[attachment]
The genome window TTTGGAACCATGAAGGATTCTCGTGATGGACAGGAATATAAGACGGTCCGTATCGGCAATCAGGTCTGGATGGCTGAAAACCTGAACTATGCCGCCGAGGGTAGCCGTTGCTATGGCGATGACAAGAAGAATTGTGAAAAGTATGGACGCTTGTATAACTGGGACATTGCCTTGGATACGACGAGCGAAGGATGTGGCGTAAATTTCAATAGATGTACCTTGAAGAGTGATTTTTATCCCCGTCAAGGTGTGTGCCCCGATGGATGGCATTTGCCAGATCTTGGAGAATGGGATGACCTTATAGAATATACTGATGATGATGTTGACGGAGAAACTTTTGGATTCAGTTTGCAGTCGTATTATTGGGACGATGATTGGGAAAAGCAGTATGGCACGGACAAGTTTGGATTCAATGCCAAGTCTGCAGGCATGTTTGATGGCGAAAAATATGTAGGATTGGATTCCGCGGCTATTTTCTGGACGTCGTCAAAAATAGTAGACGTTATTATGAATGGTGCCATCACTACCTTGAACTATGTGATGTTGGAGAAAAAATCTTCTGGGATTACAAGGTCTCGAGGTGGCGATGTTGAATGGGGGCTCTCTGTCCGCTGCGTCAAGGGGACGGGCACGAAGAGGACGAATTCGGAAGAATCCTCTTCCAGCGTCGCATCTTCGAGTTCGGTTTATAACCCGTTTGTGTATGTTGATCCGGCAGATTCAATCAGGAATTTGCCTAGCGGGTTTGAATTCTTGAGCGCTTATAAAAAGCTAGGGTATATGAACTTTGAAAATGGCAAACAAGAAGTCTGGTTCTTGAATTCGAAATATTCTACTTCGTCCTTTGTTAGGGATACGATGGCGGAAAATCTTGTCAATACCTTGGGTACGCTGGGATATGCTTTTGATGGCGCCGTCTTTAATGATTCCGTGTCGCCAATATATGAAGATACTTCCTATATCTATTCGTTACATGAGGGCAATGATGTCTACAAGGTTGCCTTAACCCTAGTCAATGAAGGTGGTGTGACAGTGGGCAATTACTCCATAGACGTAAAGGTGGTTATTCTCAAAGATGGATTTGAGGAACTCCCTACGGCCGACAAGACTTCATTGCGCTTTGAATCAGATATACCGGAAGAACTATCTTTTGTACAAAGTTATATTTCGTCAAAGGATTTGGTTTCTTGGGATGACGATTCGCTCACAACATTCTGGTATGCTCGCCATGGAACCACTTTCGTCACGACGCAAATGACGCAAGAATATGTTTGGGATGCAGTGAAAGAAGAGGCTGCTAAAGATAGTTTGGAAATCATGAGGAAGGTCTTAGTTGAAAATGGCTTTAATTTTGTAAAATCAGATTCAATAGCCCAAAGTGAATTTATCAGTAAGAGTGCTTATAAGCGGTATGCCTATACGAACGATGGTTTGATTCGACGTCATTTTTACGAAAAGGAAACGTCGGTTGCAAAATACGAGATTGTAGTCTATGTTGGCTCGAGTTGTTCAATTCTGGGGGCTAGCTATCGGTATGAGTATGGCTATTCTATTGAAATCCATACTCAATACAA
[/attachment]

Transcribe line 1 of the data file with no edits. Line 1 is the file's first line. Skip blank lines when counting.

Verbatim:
The genome window TTTGGAACCATGAAGGATTCTCGTGATGGACAGGAATATAAGACGGTCCGTATCGGCAATCAGGTCTGGATGGCTGAAAACCTGAACTATGCCGCCGAGGGTAGCCGTTGCTATGGCGATGACAAGAAGAATTGTGAAAAGTATGGACGCTTGTATAACTGGGACATTGCCTTGGATACGACGAGCGAAGGATGTGGCGTAAATTTCAATAGATGTACCTTGAAGAGTGATTTTTATCCCCGTCAAGGTGTGTGCCCCGATGGATGGCATTTGCCAGATCTTGGAGAATGGGATGACCTTATAGAATATACTGATGATGATGTTGACGGAGAAACTTTTGGATTCAGTTTGCAGTCGTATTATTGGGACGATGATTGGGAAAAGCAGTATGGCACGGACAAGTTTGGATTCAATGCCAAGTCTGCAGGCATGTTTGATGGCGAAAAATATGTAGGATTGGATTCCGCGGCTATTTTCTGGACGTCGTCAAAAATAGTAGACGTTATTATGAATGGTGCCATCACTACCTTGAACTATGTGATGTTGGAGAAAAAATCTTCTGGGATTACAAGGTCTCGAGGTGGCGATGTTGAATGGGGGCTCTCTGTCCGCTGCGTCAAGGGGACGGGCACGAAGAGGACGAATTCGGAAGAATCCTCTTCCAGCGTCGCATCTTCGAGTTCGGTTTATAACCCGTTTGTGTATGTTGATCCGGCAGATTCAATCAGGAATTTGCCTAGCGGGTTTGAATTCTTGAGCGCTTATAAAAAGCTAGGGTATATGAACTTTGAAAATGGCAAACAAGAAGTCTGGTTCTTGAATTCGAAATATTCTACTTCGTCCTTTGTTAGGGATACGATGGCGGAAAATCTTGTCAATACCTTGGGTACGCTGGGATATGCTTTTGATGGCGCCGTCTTTAATGATTCCGTGTCGCCAATATATGAAGATACTTCCTATATCTATTCGTTACATGAGGGCAATGATGTCTACAAGGTTGCCTTAACCCTAGTCAATGAAGGTGGTGTGACAGTGGGCAATTACTCCATAGACGTAAAGGTGGTTATTCTCAAAGATGGATTTGAGGAACTCCCTACGGCCGACAAGACTTCATTGCGCTTTGAATCAGATATACCGGAAGAACTATCTTTTGTACAAAGTTATATTTCGTCAAAGGATTTGGTTTCTTGGGATGACGATTCGCTCACAACATTCTGGTATGCTCGCCATGGAACCACTTTCGTCACGACGCAAATGACGCAAGAATATGTTTGGGATGCAGTGAAAGAAGAGGCTGCTAAAGATAGTTTGGAAATCATGAGGAAGGTCTTAGTTGAAAATGGCTTTAATTTTGTAAAATCAGATTCAATAGCCCAAAGTGAATTTATCAGTAAGAGTGCTTATAAGCGGTATGCCTATACGAACGATGGTTTGATTCGACGTCATTTTTACGAAAAGGAAACGTCGGTTGCAAAATACGAGATTGTAGTCTATGTTGGCTCGAGTTGTTCAATTCTGGGGGCTAGCTATCGGTATGAGTATGGCTATTCTATTGAAATCCATACTCAATACAA